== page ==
December 11, 2012, 2:04 PM — During Hurricane Sandy this fall, The Weather Channel experienced its highest traffic ever. Normally the media company -- which spans television, desktop and mobile platforms -- supports about 90 million Web and mobile users a month. During Sandy, that jumped to 450 million -- nearly double the company's previous high for Web traffic.
Fortunately, The Weather Channel was prepared for the traffic surge. Landon Williams, VP of Platforms and Orchestration, and his IT team had recently architected the company's real-time radar mapping system to run on Amazon Web Services' Elastic Compute Cloud (EC2). On normal days, the mapping system runs on about 20 instances, but during Sandy it scaled up to run on 175 nodes in AWS's cloud.
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It's a classic use-case for the cloud: Variable and unpredictable peak demand for Web services is outsourced to a public cloud provider. It would have required a major investment for Williams to spin up a system across the company's on-premise and colocation environments to support the traffic load it experienced when Sandy ripped up the Eastern Seaboard, and then it would have likely gone mostly unused during other times. The alternative would have been not to have the compute horsepower to serve all the visitors to The Weather Channel's platforms, but Williams doesn't like that option either.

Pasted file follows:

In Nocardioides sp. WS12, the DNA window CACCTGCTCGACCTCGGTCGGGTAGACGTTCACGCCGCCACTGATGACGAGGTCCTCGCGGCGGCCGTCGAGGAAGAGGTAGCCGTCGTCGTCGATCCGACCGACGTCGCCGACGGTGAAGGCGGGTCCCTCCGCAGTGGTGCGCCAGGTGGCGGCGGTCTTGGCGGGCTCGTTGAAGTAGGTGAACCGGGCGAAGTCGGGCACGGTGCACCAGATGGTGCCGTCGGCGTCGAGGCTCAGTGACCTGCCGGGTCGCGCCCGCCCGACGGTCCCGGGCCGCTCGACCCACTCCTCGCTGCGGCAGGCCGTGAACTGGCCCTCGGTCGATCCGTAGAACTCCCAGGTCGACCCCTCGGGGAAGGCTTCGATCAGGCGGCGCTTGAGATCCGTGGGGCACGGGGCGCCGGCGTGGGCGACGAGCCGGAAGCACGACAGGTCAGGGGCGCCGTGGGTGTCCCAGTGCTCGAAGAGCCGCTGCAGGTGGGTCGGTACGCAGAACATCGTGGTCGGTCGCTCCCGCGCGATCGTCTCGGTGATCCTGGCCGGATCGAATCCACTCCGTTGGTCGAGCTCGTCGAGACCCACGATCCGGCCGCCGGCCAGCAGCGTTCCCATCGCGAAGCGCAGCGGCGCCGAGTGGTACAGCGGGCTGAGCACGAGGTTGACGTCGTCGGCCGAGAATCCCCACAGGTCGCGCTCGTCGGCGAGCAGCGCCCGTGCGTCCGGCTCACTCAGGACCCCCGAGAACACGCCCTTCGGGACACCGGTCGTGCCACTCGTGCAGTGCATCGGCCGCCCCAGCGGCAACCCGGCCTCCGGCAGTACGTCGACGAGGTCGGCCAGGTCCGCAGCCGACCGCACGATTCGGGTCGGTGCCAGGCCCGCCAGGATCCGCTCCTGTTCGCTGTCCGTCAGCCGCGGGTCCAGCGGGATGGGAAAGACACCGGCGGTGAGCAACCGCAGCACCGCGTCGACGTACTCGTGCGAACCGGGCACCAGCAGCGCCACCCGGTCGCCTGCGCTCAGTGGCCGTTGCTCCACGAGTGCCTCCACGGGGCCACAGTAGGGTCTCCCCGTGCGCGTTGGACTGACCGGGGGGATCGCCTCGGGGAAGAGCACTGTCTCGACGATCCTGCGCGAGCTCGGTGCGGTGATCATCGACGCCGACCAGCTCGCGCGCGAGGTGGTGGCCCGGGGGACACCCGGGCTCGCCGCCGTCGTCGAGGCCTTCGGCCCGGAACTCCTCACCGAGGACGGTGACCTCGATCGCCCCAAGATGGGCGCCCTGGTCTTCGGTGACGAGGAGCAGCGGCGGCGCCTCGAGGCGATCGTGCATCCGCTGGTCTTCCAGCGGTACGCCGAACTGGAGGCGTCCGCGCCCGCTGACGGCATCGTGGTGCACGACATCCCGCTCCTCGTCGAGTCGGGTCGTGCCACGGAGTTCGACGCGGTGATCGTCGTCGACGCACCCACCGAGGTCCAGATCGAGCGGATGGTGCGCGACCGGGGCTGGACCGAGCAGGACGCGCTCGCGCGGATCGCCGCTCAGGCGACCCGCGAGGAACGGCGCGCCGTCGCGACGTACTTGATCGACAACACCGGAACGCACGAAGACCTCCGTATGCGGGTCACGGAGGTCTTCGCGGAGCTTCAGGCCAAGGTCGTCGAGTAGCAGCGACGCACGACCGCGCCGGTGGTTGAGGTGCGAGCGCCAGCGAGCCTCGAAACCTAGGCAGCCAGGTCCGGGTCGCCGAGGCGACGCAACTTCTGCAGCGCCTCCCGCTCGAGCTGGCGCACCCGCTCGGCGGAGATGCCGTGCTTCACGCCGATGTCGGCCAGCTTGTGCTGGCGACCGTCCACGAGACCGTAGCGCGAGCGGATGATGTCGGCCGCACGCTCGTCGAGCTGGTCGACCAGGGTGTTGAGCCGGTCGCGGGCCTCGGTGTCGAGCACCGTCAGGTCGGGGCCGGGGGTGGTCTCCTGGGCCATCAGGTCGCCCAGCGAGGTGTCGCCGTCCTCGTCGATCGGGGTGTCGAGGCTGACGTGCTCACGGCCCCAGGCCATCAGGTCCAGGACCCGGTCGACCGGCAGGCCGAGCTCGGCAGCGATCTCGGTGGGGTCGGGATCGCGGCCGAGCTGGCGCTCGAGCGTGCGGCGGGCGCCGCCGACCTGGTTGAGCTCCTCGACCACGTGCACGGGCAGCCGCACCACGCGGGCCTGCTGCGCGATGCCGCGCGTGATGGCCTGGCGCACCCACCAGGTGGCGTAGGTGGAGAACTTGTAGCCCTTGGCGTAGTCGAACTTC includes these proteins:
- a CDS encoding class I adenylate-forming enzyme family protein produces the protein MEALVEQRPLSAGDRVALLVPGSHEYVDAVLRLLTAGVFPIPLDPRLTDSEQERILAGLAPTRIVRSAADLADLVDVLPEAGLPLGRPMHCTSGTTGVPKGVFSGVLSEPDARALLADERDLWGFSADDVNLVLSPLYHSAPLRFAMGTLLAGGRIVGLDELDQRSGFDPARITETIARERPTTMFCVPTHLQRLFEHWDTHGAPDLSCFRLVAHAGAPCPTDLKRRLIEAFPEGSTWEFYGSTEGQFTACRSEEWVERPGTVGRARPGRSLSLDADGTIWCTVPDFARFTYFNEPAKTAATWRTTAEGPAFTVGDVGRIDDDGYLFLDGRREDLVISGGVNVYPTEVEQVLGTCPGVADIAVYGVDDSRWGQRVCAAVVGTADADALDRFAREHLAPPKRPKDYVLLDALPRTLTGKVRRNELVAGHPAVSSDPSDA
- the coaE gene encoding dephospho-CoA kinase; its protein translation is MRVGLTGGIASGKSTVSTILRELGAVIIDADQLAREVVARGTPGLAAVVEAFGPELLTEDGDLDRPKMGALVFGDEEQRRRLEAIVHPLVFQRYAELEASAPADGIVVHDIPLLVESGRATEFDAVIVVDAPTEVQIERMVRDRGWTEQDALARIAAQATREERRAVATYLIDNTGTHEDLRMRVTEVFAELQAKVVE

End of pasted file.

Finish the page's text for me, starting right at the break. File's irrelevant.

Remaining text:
Adequate compute power for the application allows the radar maps to be updated as close to real-time as possible. Without the scaled-up, on-demand cloud resources users would have experienced lagging maps, delayed by seconds or maybe even minutes. "I want to be able to give people that visit our site the most up-to-date information possible," he says. In extreme circumstances -- think hurricanes, tornadoes, floods, lightning -- weather information can be a life-or-death matter.